Sodium alginate/collagen composite multiscale porous scaffolds containing poly(ε-caprolactone) microspheres fabricated based on additive manufacturing technology

Published on Oct 21, 2020in RSC Advances3.119
· DOI :10.1039/D0RA04581K
Liu Shuifeng4
Estimated H-index: 4
,
Da Huang4
Estimated H-index: 4
+ 7 AuthorsWuyi Zhou19
Estimated H-index: 19
Sources
Abstract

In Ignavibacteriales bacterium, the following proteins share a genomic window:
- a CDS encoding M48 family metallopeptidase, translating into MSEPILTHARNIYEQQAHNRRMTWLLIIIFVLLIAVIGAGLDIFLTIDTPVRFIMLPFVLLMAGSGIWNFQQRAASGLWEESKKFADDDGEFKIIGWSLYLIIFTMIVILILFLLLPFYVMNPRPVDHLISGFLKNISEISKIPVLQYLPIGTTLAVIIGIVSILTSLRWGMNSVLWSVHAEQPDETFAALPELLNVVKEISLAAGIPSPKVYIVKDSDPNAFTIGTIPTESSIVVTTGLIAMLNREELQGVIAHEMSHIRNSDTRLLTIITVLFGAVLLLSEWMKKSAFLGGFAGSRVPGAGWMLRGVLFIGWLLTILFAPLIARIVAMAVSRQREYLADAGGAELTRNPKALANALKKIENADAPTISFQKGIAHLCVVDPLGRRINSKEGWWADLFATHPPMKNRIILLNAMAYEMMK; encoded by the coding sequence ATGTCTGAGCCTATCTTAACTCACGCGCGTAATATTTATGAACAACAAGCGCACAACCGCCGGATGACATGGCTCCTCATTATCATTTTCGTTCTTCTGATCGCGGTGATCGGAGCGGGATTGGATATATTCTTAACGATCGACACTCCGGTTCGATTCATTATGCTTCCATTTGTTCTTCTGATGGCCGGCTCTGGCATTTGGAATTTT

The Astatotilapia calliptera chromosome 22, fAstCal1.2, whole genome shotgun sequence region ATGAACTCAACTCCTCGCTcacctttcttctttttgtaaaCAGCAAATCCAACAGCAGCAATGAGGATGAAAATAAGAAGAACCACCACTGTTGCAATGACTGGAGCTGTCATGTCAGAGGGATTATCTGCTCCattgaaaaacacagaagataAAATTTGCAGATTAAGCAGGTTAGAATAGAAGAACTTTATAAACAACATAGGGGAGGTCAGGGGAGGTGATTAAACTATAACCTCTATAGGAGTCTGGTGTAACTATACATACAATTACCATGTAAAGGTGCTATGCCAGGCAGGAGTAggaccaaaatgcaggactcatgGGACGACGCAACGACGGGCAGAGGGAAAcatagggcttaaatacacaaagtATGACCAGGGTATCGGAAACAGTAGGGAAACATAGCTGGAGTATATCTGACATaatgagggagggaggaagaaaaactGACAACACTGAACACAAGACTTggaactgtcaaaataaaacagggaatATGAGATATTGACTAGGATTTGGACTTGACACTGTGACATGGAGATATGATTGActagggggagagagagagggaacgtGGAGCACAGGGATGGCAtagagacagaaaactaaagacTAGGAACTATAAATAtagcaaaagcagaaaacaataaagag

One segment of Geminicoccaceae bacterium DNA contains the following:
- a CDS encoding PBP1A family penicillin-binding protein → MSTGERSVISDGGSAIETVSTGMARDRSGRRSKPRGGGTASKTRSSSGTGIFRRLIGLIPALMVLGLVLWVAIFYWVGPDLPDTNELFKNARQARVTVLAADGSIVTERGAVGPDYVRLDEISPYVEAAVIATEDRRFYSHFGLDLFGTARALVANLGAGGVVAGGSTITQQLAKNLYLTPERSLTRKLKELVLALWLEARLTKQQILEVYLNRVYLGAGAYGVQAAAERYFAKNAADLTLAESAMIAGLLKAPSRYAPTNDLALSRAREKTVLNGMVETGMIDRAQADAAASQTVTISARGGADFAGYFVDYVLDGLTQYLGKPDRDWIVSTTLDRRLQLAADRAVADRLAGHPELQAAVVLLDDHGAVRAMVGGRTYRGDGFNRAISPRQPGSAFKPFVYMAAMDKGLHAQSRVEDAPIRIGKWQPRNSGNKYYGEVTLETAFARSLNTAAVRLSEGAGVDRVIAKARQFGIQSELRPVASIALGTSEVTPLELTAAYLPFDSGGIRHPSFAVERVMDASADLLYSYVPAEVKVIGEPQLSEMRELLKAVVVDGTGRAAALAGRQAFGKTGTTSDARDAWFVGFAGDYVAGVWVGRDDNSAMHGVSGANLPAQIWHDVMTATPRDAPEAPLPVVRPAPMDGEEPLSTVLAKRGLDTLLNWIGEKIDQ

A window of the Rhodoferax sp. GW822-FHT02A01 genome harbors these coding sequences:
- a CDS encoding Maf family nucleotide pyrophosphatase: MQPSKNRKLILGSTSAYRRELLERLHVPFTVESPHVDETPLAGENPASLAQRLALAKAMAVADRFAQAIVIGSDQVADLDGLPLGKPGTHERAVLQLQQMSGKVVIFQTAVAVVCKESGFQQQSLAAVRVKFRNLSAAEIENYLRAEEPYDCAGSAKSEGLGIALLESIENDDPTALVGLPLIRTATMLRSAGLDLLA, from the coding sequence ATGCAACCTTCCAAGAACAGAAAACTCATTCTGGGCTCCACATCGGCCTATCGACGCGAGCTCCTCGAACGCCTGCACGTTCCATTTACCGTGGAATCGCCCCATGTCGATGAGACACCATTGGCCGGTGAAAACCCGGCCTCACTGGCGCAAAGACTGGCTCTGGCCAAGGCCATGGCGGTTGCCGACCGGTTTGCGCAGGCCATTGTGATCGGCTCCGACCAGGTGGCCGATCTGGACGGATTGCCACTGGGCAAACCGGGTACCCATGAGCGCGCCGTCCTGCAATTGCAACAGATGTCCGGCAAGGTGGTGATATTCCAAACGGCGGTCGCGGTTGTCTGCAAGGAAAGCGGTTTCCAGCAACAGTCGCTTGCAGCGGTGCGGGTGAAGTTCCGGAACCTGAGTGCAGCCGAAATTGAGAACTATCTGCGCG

Biocompatible porous scaffolds with adjustable pore structures, appropriate mechanical properties and drug loading properties are important components of bone tissue engineering. In this work, biocompatible sodium alginate (SA)/collagen (Col) multiscale porous scaffolds containing poly(e-caprolactone) microspheres (Ms-PCL) have been facilely fabricated based on 3D extrusion printing of the pre-crosslinked composite hydrogels. The prepared composite hydrogels can be 3D extrusion printed into porous scaffolds with different designed shapes and adjustable pore structures. The hydroxyapatite (HAP) nanoparticles have been added into the SA/Col hydrogels to achieve stress dispersion and form double crosslinking networks. SA-Ca2+ crosslinking networks and Col–genipin (GP) crosslinking networks have been constructed to improve the mechanical properties of the scaffolds (about 2557 kPa of compressive stress at 70% strain), and reduce the swelling rate and degradation rate of SA/Col scaffolds. Moreover, the SA/Col hydrogels contain hydrophobic antibacterial drug enrofloxacin loaded Ms-PCL, and in vitro drug release research shows a sustained-release function of porous scaffolds, indicating the potential application of SA/Col porous scaffolds as drug carriers. In addition, the antibacterial experiments show that the composite scaffolds display a distinguished and long-term antibacterial activity against Escherichia coli and Staphylococcus aureus. Furthermore, mouse bone mesenchymal stem cells (mBMSCs) are seeded on the SA/Col composite scaffolds, and an in vitro biocompatibility experiment shows that the mBMSCs can adhere well on the composite scaffolds, which indicate that the fabricated composite scaffolds are biocompatible. In short, all of the above results suggest that the biocompatible SA/Col composite porous scaffolds have enormous application and potential in bone tissue engineering.
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